Sunday, February 20, 2011
If you're a beginner, the content of this article may be new to you; and even if you're intermediate, then there are probably still words that are new.
Overall in the WordPack context, this is an example of what we discussed recently about being an active learner, when reasonable beavers co-operate.
The root of all time & space
Our starting point is 间 (間) which is pronounced 'jiān'. You can get the full definition at MDBG, but for our purposes, it comes down to "time & space".
When 间 (jiān) is used to mean 'space', these are some of the resulting words:
空间 (kōngjiān) space (literally empty space)
房间 (fángjiān) room (literally house space)
洗手间 (xǐshǒujiān) bathroom (literally wash hands room)
雅间 (yǎjiān) private room
田间 (tiánjiān) farming area / village (literally field space)
When 间 (jiān) is used to mean 'time', these are some of the resulting words:
时间 (shíjiān) time (perhaps literally this is: time space)
日间 (rìjiān) day-time (literally sun time)
夜间 (yèjiān) night-time (literally night time)
北京时间 (Běijīng Shíjiān) Chinese Standard Time
格林尼治标准时间 (Gélínnízhìbiāozhǔnshíjiān) Greenwich Mean Time, GMT (ignore the literal meaning here, this is more of a transliteration)
I've put these into a separate group because they have a bit of an 'angle' on them:
之间 (zhījiān) between
外层空间 (wàicéngkōngjiān) outer space (literally outside stratum empty space)
空间站 (kōngjiānzhàn) space station (literally empty space platform)
网络空间 (wǎngluòkōngjiān) cyberspace
三维空间 (sānwéikōngjiān) three-dimensional space
坐标空间 (zuòbiāokōngjiān) coordinate space (maths)
拓扑空间 (tuòpūkōngjiān) topological space (maths)
How many of these words will you remember next week? Are you really progressing over time?
Thursday, February 10, 2011
I was in a meeting in Taipei recently which was being run in Mandarin. Although I was able to follow the general flow of the discussion, the extensive use of technical terms meant I was really missing the meaty bits.
There was one word which, during part of the debate, kept coming up: "hé li" (although I couldn't quite get the tone on the second character, given the pace of debate).
Back at the office, I looked it up in my usual MDBG dictionary, and saw a few words that matched 'heli', being:
合理 hélǐ rational / reasonable / fair
河狸 hélí beaver
合力 hélì cooperate
These are all good words, I decided, and I didn't want to forget them. So I copied them into my flashcard pack. However, rather than copying them as separate words, I thought their similarity made them easier to learn as a pack (in the usual WordPack logic), like this:
合理 / 河狸 / 合力
hélǐ / hélí / hélì
reasonable / beaver / co-operate
(And amusingly, each time one of these words come up, I immediately hear the sentence "reasonable beavers co-operate" in my head. Now I'll never forget!)
I wrote this short article, not specifically to teach you these three words (although it would be a pity if you didn't take the time to learn them quickly now), but to challenge your thinking ...
When you come across a new word, what thoughts go through your mind?
- [no thoughts]
- Oh, that's a new word (... now what's for lunch?)
- I will come back and memorise it later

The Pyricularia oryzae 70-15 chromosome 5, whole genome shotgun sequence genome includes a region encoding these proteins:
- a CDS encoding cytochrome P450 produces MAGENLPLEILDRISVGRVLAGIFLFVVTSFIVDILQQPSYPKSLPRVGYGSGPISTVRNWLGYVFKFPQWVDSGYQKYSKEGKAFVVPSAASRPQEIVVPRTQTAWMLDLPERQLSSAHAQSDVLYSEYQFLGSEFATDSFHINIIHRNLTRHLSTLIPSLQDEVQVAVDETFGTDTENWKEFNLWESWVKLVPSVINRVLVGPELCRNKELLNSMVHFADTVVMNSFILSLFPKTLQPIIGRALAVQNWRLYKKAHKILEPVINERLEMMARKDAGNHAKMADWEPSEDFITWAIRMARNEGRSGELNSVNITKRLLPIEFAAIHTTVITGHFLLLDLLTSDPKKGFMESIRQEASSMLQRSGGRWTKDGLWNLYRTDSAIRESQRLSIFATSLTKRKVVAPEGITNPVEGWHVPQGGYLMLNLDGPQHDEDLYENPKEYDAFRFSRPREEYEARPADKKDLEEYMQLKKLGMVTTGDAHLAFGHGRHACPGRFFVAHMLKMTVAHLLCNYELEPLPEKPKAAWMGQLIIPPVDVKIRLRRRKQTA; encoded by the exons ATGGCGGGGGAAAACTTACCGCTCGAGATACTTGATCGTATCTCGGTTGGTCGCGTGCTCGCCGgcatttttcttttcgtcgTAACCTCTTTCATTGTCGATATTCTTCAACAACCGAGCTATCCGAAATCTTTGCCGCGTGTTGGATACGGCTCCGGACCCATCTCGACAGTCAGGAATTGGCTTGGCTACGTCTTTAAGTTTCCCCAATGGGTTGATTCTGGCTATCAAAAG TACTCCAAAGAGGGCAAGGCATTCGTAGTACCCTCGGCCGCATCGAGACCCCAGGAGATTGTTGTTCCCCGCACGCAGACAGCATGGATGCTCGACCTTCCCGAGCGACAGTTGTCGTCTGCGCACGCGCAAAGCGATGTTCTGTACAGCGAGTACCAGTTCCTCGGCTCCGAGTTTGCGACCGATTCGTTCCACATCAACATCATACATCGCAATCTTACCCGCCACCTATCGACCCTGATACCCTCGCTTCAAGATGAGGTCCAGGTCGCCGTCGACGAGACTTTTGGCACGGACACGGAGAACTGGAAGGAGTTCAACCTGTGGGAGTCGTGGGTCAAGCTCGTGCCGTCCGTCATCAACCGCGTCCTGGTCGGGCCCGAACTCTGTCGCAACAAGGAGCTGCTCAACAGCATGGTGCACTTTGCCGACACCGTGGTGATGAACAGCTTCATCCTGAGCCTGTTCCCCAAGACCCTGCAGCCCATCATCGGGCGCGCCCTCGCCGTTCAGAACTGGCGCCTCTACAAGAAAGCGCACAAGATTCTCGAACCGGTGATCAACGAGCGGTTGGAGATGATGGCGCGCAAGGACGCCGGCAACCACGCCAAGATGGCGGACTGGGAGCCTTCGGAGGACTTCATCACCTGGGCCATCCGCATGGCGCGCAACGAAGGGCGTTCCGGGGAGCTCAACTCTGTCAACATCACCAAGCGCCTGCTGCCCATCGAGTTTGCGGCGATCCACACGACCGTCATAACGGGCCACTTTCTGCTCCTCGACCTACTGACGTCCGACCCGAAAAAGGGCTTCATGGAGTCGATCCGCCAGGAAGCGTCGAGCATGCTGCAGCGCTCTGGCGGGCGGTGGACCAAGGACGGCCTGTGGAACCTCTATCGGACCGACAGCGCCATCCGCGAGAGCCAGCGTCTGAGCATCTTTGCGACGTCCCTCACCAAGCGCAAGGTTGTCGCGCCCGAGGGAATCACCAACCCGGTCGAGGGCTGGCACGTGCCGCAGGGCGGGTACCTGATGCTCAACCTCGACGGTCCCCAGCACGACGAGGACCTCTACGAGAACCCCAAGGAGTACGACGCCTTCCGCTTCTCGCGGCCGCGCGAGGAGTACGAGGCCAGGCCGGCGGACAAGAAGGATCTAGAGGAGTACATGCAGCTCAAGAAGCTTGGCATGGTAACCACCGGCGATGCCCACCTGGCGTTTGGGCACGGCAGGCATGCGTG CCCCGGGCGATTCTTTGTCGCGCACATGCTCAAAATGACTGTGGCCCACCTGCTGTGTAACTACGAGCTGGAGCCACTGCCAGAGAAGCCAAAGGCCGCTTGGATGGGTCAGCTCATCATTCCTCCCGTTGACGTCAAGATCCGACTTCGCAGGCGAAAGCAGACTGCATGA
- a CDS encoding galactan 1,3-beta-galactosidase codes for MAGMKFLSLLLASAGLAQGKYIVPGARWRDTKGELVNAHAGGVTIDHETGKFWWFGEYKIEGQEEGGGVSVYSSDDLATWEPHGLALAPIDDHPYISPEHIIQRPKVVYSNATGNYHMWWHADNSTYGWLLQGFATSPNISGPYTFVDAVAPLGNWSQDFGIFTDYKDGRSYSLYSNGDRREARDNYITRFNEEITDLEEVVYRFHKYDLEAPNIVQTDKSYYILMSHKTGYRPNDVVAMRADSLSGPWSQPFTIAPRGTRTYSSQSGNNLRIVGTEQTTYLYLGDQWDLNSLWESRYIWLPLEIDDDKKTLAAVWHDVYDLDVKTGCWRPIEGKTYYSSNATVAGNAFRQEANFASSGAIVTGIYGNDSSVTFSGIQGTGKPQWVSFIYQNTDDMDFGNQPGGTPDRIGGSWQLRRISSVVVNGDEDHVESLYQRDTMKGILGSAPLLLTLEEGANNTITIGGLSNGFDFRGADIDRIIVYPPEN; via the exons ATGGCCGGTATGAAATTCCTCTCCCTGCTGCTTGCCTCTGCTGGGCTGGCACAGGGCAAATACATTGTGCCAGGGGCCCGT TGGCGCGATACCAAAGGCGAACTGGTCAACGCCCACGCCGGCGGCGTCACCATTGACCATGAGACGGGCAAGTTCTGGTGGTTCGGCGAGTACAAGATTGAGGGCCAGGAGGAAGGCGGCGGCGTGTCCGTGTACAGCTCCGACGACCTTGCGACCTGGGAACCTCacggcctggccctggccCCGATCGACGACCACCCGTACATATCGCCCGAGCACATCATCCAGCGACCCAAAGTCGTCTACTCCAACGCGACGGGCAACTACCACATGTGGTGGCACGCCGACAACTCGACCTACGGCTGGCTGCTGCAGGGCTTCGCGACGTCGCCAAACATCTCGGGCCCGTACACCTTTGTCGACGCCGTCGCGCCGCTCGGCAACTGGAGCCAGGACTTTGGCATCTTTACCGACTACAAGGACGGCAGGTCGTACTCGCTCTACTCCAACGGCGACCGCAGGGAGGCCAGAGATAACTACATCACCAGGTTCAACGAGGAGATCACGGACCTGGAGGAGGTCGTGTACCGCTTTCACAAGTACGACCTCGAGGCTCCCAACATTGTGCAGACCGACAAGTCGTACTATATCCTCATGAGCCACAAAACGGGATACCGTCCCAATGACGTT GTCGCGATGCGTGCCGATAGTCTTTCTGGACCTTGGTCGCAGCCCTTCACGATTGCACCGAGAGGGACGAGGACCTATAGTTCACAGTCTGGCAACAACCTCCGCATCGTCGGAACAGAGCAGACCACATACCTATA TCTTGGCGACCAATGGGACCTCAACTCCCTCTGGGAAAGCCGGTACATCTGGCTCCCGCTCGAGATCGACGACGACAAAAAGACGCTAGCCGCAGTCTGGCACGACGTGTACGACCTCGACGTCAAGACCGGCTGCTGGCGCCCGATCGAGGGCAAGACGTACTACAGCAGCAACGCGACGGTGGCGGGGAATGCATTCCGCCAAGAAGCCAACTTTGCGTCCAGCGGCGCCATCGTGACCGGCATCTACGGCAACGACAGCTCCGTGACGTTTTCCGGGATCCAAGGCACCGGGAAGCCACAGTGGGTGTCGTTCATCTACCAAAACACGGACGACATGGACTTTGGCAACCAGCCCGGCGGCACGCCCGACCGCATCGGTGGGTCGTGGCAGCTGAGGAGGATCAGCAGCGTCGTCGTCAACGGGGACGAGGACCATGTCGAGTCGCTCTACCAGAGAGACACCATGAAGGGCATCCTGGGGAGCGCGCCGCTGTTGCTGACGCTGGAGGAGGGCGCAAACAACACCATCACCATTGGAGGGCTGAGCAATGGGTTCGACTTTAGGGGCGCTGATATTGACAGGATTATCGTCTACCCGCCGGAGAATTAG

- I'll quickly memorise it now
- Do I know any synonyms for that word?
- What other words sound the same?
- Let me try make a sentence with that word
- I will use that word at least once today (and also once tomorrow (and also once next week (and also ...)))
How active a learner are you?
Thursday, February 3, 2011
This is already an idea I know well, I certainly mentioned it a few times in my series on learning to read using the Heisig system, and I've left numerous comments on others' blogs to that effect.
Nevertheless, I felt this example was 'extreme' enough to be worth sharing.
As you can see from the photo attached, there is an item on this late-night dessert place, which says:
(By the way, I did screw up a bit by initially confusing the 杏 character with 否. Forgive me?)
Anyway ... so doing what I normally do, I tried to work out what the dessert was. Actually, from my Heisig days, I knew the meaning of every character, which are as follow:
= South North apricot wood melon snow ear
I had no idea what that was! (All I could guess was that there was melon in there.)
It's easy enough to put this through a dictionary, but even here, it doesn't get much better, because I'm still left with:
= South North apricot [papaya] snow ear
Upon discussing this with a HK friend, it turns out that the expressions are Cantonese in nature, and so knowing Mandarin (or using a Mandarin dictionary) isn't going to help much. But I persisted ...
Now, using human input and a Cantonese dictionary, I discover that the grouping should be as follows:
Aside: According to Wikipedia, apricot kernels are sometimes used instead of bitter almonds, but it seems to be accepted in HK amongst those I spoke to that when they see 南北杏 they generally take it to mean 'almond'. White Fungus, in this case, does indeed look more ear-like than mushroom-like.
So there we have it. (Although *I* didn't have it. No, I ate some kind of warm red bean soup instead. Mainly because I didn't need a dictionary for that one!).
Chinese seems hard, but it's actually harder than that! :-)
Can you recall any specific words that you learned along the way where the word or phrase looks *nothing* like the characters which make it up? If so, please leave a comment below.